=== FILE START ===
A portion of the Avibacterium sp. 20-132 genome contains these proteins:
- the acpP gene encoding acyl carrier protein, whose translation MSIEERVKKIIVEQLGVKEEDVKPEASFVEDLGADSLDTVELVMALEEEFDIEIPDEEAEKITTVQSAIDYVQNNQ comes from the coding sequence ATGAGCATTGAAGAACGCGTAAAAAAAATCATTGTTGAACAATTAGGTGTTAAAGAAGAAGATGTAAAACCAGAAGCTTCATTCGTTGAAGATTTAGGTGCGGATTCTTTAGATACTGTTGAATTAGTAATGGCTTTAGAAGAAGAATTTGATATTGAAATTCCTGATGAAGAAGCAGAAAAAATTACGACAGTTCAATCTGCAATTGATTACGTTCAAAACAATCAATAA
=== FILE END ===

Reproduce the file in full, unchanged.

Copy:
A portion of the Avibacterium sp. 20-132 genome contains these proteins:
- the acpP gene encoding acyl carrier protein, whose translation MSIEERVKKIIVEQLGVKEEDVKPEASFVEDLGADSLDTVELVMALEEEFDIEIPDEEAEKITTVQSAIDYVQNNQ comes from the coding sequence ATGAGCATTGAAGAACGCGTAAAAAAAATCATTGTTGAACAATTAGGTGTTAAAGAAGAAGATGTAAAACCAGAAGCTTCATTCGTTGAAGATTTAGGTGCGGATTCTTTAGATACTGTTGAATTAGTAATGGCTTTAGAAGAAGAATTTGATATTGAAATTCCTGATGAAGAAGCAGAAAAAATTACGACAGTTCAATCTGCAATTGATTACGTTCAAAACAATCAATAA